IN TIMES OF FORCE MAJEURE
COMMUNICATE – COOPERATE – BE HONEST ABOUT WHAT YOU KNOW – COMPLY WITH CDC GUIDELINES
The conflict between contract expectations that “contracts must be honored” but “provided conditions unchanged” collide in “Force Majeure.” The general rule is that delay in performance caused by an epidemic or pandemic is an excusable but non-compensable delay, extending time for performance but providing no additional compensation to a contractor or subcontractor.
1. For each contract:
a) Review terms for “Force Majeure, Delay, Time, Suspension, Termination by Convenience, Unforeseen Conditions”
b) Review and follow terms for “Notice, Change, Claim.”
2. Prepare a written Notice to your owner, contractor, and/or subcontractor:
- Our work on this Project is delayed by COVID-19
- We require additional time and damages for delay
- We reserve all rights related to the delay
- We will cooperate and advise of changed conditions
- We are unable to predict when or what conditions will change and how conditions will affect, improve or delay performance
3. Send the Notice in accordance with the contract requirements for notice, also notice by e-mail.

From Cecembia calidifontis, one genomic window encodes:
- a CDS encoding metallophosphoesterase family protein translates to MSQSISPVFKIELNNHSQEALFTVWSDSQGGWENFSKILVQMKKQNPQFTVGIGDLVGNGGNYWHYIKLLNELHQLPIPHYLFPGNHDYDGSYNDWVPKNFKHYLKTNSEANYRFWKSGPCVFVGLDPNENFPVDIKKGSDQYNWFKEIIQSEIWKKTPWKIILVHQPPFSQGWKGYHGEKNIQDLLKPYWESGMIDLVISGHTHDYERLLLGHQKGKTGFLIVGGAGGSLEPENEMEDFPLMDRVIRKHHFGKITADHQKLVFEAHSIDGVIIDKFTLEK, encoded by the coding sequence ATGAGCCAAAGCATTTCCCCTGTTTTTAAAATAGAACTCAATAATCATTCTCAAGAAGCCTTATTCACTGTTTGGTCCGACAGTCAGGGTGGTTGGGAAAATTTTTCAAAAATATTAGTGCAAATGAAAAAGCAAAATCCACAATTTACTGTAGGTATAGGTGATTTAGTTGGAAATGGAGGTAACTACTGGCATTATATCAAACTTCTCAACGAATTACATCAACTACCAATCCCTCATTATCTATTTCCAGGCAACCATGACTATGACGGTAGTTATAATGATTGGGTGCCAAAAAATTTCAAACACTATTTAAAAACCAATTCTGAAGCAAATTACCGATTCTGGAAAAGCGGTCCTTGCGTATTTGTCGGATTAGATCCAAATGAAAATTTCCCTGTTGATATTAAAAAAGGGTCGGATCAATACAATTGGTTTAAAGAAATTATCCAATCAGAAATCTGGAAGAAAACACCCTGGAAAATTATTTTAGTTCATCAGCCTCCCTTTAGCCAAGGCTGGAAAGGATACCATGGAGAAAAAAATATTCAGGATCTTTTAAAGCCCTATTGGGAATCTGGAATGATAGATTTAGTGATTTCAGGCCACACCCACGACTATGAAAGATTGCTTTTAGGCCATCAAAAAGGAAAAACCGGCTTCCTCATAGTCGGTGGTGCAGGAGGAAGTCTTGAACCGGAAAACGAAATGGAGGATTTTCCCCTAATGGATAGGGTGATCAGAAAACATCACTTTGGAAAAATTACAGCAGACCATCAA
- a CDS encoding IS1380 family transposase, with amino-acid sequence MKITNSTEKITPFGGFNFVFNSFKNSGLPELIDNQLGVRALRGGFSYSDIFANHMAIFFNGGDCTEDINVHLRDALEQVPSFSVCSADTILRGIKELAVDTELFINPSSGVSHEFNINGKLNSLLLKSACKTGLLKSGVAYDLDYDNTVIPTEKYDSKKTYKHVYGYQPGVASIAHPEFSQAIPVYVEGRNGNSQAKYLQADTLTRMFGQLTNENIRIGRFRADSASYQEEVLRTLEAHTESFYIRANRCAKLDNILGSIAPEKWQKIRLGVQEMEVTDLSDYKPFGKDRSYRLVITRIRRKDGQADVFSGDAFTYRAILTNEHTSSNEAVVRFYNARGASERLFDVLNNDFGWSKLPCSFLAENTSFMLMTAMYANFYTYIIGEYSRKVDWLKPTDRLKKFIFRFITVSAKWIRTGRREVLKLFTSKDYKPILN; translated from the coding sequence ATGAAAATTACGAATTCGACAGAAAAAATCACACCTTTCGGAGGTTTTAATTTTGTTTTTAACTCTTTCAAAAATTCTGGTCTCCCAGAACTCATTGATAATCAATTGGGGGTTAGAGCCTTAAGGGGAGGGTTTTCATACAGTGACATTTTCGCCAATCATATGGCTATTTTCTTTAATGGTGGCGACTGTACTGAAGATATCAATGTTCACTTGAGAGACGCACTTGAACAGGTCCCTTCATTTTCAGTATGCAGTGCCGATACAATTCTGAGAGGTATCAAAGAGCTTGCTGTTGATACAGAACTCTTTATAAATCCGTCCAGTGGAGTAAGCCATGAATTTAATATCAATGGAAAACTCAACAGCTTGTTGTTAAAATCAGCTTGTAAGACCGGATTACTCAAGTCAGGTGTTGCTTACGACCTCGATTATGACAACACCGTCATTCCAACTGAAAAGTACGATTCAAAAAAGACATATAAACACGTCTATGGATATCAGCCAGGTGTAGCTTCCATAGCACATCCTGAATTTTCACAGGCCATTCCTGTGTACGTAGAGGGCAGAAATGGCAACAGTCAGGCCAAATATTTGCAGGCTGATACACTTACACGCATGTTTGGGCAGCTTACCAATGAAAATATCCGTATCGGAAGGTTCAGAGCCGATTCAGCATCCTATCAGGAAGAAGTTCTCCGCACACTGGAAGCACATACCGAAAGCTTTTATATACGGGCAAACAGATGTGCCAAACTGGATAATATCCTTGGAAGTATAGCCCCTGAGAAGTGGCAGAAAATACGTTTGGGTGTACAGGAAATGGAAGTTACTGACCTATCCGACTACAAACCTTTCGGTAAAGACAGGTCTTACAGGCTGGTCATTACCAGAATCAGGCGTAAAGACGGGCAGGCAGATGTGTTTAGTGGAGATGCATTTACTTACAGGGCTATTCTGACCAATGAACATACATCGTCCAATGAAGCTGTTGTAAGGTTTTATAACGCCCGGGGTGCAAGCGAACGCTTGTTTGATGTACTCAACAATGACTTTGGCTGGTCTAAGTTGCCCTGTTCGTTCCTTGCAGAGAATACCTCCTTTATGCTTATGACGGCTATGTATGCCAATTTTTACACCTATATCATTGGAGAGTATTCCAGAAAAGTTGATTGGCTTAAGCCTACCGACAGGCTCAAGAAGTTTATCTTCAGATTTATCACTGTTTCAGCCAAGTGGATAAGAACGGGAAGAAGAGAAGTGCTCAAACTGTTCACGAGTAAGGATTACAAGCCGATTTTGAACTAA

4. Document your current project performance starting in January to compare with current and future performance.
- Identify the current status of performance along the critical path and identify if the delay is now affecting work, how it affects, and track it in the future.
your daily logs and photos, identify specific changes in Work and note where
changes are related to COVID-19:
- Worker availability
- Material shortages
- Changes in sequence
- What you are doing to maintain social distancing and cleaning
- Request that your subcontractors and material suppliers keep you advised as to changes both in time and cost
5. Mitigate damages:
- Document your efforts to obtain workers and material
- Identify measures you are undertaking to implement infection control
6. Implement work practices that conform with the CDC guidelines.
7. Carefully draft new contracts to address the allocation of risk or delay, disruption and what are now not “unforeseen conditions.”
Your contract terms and common law generally excuse delays caused by this pandemic, often including Force Majeure clauses as well as the implied common law principles of “impossibility” and “impracticability”, and provide for extensions of time for performance but not additional payments for the costs of delay that the contractor will incur.
In tailoring future projects, use the knowledge you are now gaining and work with your counsel to draft provisions that may protect you in the future. If you have questions regarding delays in your construction project or other legal issues do not hesitate to contact the Construction Attorneys at Mesch Clark Rothschild.